Another class action style lawsuit has been lodged against a tech giant in the U.K. alleging violations of privacy and seeking major damages. The latest representative action, filed against Google-owned YouTube, accuses the platform of routinely breaking U.K. and European data protection laws by unlawfully targeting up to five million under-13-year-olds with addictive programming and harvesting their data for advertisers.
U.K. and EU law contain specific protections for children's data, limiting the age at which minors can legally consent to their data being processed -- in the case of the U.K.'s Data Protection Act to age 13.
Per the firms, it's the first such representative litigation brought against a tech giant on behalf of children and among the largest such cases to date. (Last month a similar class action style suit was filed against Oracle in the U.K. alleging breaches of Europe's General Data Protection Regulation [GDPR] related to cookie tracking.)
If the case succeeds, they say millions of British households whose kids watch YouTube may be owed "hundreds of pounds" in damages.
Duncan McCann, a researcher on the digital economy and father of three children all under 13 who watch YouTube and have their data collected and ads targeted at them by Google, is serving as representative claimant in the case.
Commenting in a statement, McCann said: “My kids love YouTube, and I want them to be able to use it. But it isn’t ‘free’ -- we’re paying for it with our private lives and our kids’ mental health. I try to be relatively conscious of what’s happening with my kids’ data online but even so it’s just impossible to combat Google’s lure and influence, which comes from its surveillance power. There’s a massive power imbalance between us and them, and it needs to be fixed.”
"The [YouTube] website has no user practical age requirements and makes no adequate attempt to limit usage by youngsters," notes Hausfeld in a press release about the lawsuit.
While a Foxglove release about the suit points to YouTube pitch materials intended for toy makers Mattel and Hasbro (and made public via an earlier FTC suit against Google) -- in which it says the platform described itself as "the new Saturday morning cartoons," "the number one website visited regularly by kids," "today’s leader in reaching children age 6-11 against top TV channels" and "unanimously voted as the favorite website of kids 2-12."
Reached for comment, a YouTube spokesperson sent us this statement: "We don’t comment on pending litigation. YouTube is not for children under the age of 13. We launched the YouTube Kids app as a dedicated destination for kids and are always working to better protect kids and families on YouTube."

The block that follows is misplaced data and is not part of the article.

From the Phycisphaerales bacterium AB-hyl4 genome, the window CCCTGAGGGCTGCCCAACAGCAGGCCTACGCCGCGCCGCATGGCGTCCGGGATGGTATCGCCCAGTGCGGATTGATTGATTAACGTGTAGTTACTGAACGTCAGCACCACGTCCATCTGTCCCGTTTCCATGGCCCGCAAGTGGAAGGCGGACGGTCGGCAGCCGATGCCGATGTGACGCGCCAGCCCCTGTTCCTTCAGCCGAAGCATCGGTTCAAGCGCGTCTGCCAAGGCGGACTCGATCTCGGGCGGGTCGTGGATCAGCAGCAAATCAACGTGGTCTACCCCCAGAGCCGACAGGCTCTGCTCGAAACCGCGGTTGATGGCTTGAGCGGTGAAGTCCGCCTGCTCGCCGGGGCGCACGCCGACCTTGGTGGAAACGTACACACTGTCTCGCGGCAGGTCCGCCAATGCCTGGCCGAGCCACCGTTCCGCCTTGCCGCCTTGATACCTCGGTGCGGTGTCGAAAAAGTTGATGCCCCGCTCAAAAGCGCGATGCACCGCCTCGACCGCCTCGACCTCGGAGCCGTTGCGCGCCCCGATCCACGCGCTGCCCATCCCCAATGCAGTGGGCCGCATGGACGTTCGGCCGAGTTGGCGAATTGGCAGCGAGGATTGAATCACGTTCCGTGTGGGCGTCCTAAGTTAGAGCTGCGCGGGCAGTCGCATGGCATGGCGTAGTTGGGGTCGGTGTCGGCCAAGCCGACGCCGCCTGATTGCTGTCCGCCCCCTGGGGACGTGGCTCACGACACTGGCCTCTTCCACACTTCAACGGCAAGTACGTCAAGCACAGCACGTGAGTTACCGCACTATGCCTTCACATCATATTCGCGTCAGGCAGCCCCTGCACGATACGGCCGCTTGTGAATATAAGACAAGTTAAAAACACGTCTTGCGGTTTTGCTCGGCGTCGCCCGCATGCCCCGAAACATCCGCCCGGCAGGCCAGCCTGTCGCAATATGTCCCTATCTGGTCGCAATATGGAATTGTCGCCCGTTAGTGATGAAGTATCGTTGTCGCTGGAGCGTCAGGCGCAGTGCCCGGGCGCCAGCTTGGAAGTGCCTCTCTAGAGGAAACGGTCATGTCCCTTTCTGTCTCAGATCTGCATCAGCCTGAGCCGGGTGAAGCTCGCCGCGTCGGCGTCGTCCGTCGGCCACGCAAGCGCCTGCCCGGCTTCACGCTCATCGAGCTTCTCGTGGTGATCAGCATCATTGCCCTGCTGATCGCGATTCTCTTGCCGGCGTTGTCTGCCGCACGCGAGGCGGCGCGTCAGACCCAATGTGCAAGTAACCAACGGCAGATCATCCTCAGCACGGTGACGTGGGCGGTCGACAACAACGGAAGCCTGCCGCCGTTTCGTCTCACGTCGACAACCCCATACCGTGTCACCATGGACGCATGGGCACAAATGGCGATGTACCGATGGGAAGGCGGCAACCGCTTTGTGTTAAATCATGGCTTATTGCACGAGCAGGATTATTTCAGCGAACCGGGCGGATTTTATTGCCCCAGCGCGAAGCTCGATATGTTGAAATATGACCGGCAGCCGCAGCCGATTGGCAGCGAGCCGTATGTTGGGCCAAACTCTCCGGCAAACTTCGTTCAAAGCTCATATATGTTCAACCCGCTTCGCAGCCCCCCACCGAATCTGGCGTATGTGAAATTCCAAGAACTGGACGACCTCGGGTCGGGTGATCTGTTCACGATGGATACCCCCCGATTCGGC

The tech giant maintains that YouTube is not for under 13s -- pointing to the existence of YouTube Kids, a dedicated kids' app it launched in 2015 to offer what it called a "safer and easier" space for children to discover "family-focused content," to back up the claim.
Although, the company has never claimed that no children under 13 use YouTube. And last year the FTC agreed to a $170 million settlement with Google to end an investigation by the regulator and the New York Attorney General into alleged collection of children’s personal information by YouTube without the consent of their parents.
The rise in class action style lawsuits being filed in the U.K. seeking damages for breaches of data protection law follow a notable appeals court decision, just under a year ago, also against Google.
In that case the appeals court unblocked a class action style lawsuit against the tech giant related to bypassing iOS privacy settings to track iPhone users.
In the U.S., Google paid $22.5 million to the FTC back in 2012 to settle the same charge, and later paid a smaller sum to settle a number of U.S. class action lawsuits. The U.K. case, meanwhile, continues.
While Europe has historically strong data protection laws, there has been -- and still is -- a lack of robust regulatory enforcement which is leaving a gap that litigation funders are increasingly willing to plug.
In the U.K. the challenge for those seeking damages for large-scale violations is there's no direct equivalent to a U.S. class action. But last year's appeals court ruling in the Safari bypass case has opened the door to representative actions.
The court also said damages could be sought for a breach of the law without needing to prove pecuniary loss or distress, establishing a route to redress for consumers that's now being tested by several cases.